Dealing with Flakes for Photographers

Generally, new models will have the highest flake ratio. Treat a shoot like you are hiring any employee and ask for references, ID in advance, or go through an agency who will fire her if she doesn't show! Always and I mean always, charge for your shoots. Take a NON-Refundable deposit that is applied to their shoot. You may still have flakes, but that's spending money when they don't show.

Red flag if a model uses any of these terms during correspondence:

1.) Escort

2.) Canon vs Nikon

3.) Mac vs PC

4.) How many pictures am I going to get?

5.) GWC this and that

Remember: If your work is good enough and the model you are choosing to work with is professional they will not object to this and will most likely commend you for being thorough and having all of your ducks in order.


Basics for New Models: Cell Phone Pix

Throw away these photos*

Photos you took with your cell phone
Photos you took in the bathroom mirror
Photos you took by holding a camera at arm’s length
Photos from a night out with your friends
Photos where you had to crop out another person
Photos from a wedding, even if the photographer was a professional

Okay, don’t throw them away, but don’t use them for modeling. Put them on Facebook. Your friends like seeing all kinds of pictures of you.

How to get good photos for free

1. Get a friend

If you don’t have one of those, a family member will do. In a pinch, find an acquaintance with 10-15 minutes to spare. If you don’t have any of the above, you may need to spend some time in other areas of your life other than modeling.

2. Get a camera

And not a phone camera or webcam. Very few of those are of high enough quality not to look like phone or webcam photos, and those sorts of photos don’t make you look serious. It doesn’t have to be a professional camera, but taking pictures should be its primary purpose.

3. Get a clean space

Yes, I know you live in a tiny apartment and you throw your clothes everywhere. Spend a few minutes clearing a small area so we don’t have to see your mess. Clutter is ugly. You don’t want your photos to be ugly, do you?

4. Let there be light

If possible, shoot these photos during the day, in a place where there’s a lot of indirect sunlight. When you’re standing in direct sunlight, you’ll probably be too bright in some places and too dark in others. If you must shoot at night, turn on all the lights. If possible, don’t use the flash on the camera. That usually flattens features and is notorious for causing red eye.

5. Wash your face

Don’t wear makeup. Think of your face as a blank canvas. People want to know what they’re working with. Don’t worry, though. Everyone has blemishes. That’s why makeup and Photoshop were invented. Also, keep your hair simple and natural. If you want to play with makeup, do so after you have the basic photos finished.

6. Wear simple clothes

These photos are about you, not your credit card statement. Jeans and a t-shirt or tank top are excellent. Swimwear is also good, especially if you expect to be modeling in that (or less). People need to know your body type, and bulky sweaters, puffy jackets, and hoop skirts prevent that from happening.

7. Take these four shots:

Head and shoulders, straight on
Head and shoulders, turned at an angle
Full length, head to toe
Something to show your personality. Smiling, brooding, laughing, whatever.


8. Be professional in submitting, use proper spelling and grammar, or have someone else submit for you.


The Cost of Producing a Calendar in Summer

This is from a photographer's perspective.

1. Purchasing thousands of dollars worth of gear.
2. Pack it all up, bring his gear to the locations.
3. Shoot 12 girls ALL DAY in different poses, outfits for the calendar in the blistering heat.
4. Pack up all the gear, travel home, download the photographs.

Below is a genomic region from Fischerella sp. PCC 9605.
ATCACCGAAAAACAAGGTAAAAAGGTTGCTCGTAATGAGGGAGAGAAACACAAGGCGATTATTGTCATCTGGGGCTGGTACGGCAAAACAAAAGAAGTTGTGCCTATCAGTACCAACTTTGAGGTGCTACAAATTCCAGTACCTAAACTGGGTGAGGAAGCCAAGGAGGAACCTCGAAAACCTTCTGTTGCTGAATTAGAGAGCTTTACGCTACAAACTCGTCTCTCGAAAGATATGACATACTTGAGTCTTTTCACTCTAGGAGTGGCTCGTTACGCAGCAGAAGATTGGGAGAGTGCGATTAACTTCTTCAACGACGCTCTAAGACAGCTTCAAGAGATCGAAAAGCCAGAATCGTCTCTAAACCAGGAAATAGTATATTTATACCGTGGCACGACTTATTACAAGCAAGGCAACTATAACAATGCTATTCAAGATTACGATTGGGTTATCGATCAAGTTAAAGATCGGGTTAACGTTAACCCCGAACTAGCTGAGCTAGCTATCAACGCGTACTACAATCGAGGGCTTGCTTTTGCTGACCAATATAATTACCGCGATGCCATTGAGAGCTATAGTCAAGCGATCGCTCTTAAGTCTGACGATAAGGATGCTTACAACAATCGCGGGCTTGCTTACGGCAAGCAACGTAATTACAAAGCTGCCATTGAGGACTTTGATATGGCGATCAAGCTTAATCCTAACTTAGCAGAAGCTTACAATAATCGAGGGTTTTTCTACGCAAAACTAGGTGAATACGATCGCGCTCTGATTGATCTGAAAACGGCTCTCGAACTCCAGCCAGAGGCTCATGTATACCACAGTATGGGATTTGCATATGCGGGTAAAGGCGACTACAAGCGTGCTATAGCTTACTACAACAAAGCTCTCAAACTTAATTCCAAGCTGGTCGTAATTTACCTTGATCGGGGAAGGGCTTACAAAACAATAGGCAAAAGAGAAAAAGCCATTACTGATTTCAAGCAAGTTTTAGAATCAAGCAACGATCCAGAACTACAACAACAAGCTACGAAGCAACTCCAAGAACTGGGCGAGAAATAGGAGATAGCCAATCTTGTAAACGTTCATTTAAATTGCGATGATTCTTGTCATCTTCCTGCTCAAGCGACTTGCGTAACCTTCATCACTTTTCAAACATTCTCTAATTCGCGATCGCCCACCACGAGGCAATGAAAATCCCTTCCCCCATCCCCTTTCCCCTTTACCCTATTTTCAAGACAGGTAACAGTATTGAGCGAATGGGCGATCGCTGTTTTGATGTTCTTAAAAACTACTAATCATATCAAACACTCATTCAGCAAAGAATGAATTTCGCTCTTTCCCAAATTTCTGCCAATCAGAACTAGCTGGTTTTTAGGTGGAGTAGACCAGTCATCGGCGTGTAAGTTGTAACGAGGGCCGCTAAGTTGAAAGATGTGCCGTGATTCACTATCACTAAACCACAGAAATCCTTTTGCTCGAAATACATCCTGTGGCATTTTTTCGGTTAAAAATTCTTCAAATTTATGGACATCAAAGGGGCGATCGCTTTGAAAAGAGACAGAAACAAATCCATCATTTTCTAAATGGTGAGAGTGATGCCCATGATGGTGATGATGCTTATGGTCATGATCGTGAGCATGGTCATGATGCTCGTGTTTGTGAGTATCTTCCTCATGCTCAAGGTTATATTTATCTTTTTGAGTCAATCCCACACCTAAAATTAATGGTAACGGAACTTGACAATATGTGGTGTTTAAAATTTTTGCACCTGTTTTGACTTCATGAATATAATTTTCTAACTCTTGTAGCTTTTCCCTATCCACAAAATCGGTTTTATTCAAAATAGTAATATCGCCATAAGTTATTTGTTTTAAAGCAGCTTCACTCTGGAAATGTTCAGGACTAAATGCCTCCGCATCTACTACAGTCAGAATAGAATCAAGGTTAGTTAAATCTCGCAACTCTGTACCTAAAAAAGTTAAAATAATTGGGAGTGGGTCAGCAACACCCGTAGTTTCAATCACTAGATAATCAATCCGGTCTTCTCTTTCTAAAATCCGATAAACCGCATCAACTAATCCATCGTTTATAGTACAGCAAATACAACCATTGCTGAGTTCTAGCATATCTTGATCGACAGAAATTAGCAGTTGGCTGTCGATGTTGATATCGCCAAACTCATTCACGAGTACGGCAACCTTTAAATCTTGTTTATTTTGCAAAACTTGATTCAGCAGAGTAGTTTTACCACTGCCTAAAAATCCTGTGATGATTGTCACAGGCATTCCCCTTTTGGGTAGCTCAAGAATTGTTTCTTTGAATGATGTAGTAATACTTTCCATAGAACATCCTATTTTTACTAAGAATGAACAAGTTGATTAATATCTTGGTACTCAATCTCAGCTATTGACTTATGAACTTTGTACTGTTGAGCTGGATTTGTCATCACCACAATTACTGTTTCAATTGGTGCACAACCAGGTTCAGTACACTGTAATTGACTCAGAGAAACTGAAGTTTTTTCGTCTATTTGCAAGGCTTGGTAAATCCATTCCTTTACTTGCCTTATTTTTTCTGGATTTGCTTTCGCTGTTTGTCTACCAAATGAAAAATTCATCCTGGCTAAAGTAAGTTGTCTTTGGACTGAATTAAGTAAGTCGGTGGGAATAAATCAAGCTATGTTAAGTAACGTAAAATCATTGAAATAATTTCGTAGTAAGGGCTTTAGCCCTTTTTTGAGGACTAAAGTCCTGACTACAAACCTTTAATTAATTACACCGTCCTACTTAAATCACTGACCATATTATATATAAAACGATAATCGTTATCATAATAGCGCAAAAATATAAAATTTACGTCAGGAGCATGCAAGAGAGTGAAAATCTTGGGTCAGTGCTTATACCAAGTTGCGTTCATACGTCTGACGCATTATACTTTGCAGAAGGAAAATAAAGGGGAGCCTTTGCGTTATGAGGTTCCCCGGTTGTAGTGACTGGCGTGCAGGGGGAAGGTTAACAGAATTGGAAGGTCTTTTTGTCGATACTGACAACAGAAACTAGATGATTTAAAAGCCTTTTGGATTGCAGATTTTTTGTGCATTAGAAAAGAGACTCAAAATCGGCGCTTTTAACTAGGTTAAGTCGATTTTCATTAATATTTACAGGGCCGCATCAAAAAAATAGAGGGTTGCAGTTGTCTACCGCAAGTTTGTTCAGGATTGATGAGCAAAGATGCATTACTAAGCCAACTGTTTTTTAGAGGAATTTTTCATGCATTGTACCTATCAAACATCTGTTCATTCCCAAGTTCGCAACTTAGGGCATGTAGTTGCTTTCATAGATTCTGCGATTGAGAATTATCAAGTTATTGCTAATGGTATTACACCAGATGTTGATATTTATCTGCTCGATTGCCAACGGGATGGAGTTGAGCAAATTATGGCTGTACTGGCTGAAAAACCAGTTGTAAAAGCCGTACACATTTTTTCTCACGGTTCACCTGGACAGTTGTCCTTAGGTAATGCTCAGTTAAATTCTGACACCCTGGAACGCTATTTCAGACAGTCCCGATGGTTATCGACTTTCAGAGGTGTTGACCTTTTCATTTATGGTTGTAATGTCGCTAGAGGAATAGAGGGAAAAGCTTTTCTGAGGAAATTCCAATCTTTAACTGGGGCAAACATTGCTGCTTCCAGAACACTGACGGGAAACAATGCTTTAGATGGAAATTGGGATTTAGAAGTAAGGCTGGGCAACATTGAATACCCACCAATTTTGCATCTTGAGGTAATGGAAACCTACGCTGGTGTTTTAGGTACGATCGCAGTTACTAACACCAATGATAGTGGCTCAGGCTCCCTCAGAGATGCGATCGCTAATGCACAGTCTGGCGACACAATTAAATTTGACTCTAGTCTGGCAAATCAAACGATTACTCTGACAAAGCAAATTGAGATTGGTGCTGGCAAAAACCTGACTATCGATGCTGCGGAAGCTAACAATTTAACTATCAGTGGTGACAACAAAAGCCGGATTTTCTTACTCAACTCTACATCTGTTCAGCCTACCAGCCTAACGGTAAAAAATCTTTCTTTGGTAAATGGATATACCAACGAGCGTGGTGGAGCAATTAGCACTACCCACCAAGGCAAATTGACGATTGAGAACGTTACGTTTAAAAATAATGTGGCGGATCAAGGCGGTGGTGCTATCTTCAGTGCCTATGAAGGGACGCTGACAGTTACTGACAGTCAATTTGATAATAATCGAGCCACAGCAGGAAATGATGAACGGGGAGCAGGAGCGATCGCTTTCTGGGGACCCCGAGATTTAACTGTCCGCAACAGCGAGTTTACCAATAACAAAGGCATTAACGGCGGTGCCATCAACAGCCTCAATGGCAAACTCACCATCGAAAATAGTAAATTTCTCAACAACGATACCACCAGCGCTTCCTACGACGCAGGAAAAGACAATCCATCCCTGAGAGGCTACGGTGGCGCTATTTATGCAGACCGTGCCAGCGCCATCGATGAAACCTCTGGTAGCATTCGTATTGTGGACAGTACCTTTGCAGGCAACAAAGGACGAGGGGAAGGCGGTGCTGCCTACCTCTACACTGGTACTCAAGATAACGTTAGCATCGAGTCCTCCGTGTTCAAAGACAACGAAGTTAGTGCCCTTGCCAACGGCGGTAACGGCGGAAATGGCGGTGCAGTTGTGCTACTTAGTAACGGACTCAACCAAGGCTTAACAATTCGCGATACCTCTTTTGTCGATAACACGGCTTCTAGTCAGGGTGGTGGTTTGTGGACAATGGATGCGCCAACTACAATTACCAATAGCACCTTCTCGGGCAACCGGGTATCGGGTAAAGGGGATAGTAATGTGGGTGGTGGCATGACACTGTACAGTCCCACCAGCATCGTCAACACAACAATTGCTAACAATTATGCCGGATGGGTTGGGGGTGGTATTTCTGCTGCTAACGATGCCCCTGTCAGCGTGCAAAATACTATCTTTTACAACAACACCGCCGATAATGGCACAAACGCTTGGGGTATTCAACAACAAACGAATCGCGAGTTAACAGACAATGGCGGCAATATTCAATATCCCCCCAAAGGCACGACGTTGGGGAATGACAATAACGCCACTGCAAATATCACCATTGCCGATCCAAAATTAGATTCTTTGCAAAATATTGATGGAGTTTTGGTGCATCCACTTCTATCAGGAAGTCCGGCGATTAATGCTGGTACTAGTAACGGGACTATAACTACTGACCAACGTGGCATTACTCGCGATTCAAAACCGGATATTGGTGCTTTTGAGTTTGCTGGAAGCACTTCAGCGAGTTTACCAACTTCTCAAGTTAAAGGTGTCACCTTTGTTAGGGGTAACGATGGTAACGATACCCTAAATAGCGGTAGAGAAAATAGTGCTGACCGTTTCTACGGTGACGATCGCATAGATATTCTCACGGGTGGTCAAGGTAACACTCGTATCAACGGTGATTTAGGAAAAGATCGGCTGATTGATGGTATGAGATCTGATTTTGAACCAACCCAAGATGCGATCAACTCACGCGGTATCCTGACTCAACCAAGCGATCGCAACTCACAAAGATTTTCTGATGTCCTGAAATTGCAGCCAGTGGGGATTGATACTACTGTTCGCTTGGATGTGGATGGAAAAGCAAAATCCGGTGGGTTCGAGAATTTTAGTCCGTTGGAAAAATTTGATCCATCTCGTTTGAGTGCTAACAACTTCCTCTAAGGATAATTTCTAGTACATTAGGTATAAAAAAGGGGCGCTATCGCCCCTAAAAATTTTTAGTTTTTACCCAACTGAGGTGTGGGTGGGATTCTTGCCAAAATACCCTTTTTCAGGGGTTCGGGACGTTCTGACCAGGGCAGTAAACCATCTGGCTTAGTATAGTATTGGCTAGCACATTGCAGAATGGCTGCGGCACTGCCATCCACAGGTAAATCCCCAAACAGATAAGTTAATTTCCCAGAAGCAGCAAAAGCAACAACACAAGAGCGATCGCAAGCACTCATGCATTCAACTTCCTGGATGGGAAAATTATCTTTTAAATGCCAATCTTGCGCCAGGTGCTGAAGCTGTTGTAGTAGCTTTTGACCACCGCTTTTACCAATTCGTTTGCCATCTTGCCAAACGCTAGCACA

5. Go through, color correct the photographs, develop them, pick the shots, retouch/edit all the photographs for the calendar for hours and hours and hours!
6. Design all the pages for the calendar, get approval from all the girls for the shots and layouts via email and endless phone calls.
7. Find a place to have the calendar printed, figure out who the hell is going to pay for the calendar to be printed.
8. Have the calendar delivered to his home so that he/she can review for errors and mistakes.
9. Deliver the calendars to the girls who have been anxiously awaiting for said calendar for all the hard work they put in...
10. Then deal with unhappy models because they do not have a fanbase with enough people who want to buy their calendar.


Agreement & Terms + Under Promise & Over Deliver

Many new, models and photographers spend little time focusing on the most important part of the shoot - AGREEMENT AND TERMS. Releases and Usage Licenses are something those new to the industry pay no regard. If you are serious about your craft, make sure you retain a CONTRACT LAWYER who can look over a standard release you wish to use. Don't just go changing things on your own, that method is destined for disaster.

TF Terms:
Terms are not one size fits all. Some photographers give one retouched image, some give 100 images untouched on a CD - again there is no set protocol. My terms vary by model and situation. Always clarify terms before a shoot. Ask questions that give direct answers. And then clarify again. Just make sure to agree to everything upfront and in writing. Getting it in writing is extremely important. Many disputes could have easily been resolved by putting the agreement in writing. Verbal agreements become he said, she said.

Realistic Agreements:
Follow through on everything you say you will do. Don't commit to delivering things you might not be able to and you should be fine. If you say you'll have the photos in 3 days, DELIVER THEM IN LESS THAN 3 DAYS! If you promise a model a CD of 100 images, you better provide this. Also if you promise to retouch 10 images and you want to do it right, this can take 2-3 hours. If you do serious re-touch, clean hair, clean wrinkles, mask and adjust background - that may run 2-3 hours per picture. If for some odd reason you can't deliver upon agreed to terms offer compensation and COMMUNICATE. Communication goes a long way.

When booking paid gigs, it is important to always ask for a deposit paid before the shoot. This eliminates flakes and those who are not serious. If they can't do a deposit, then move on.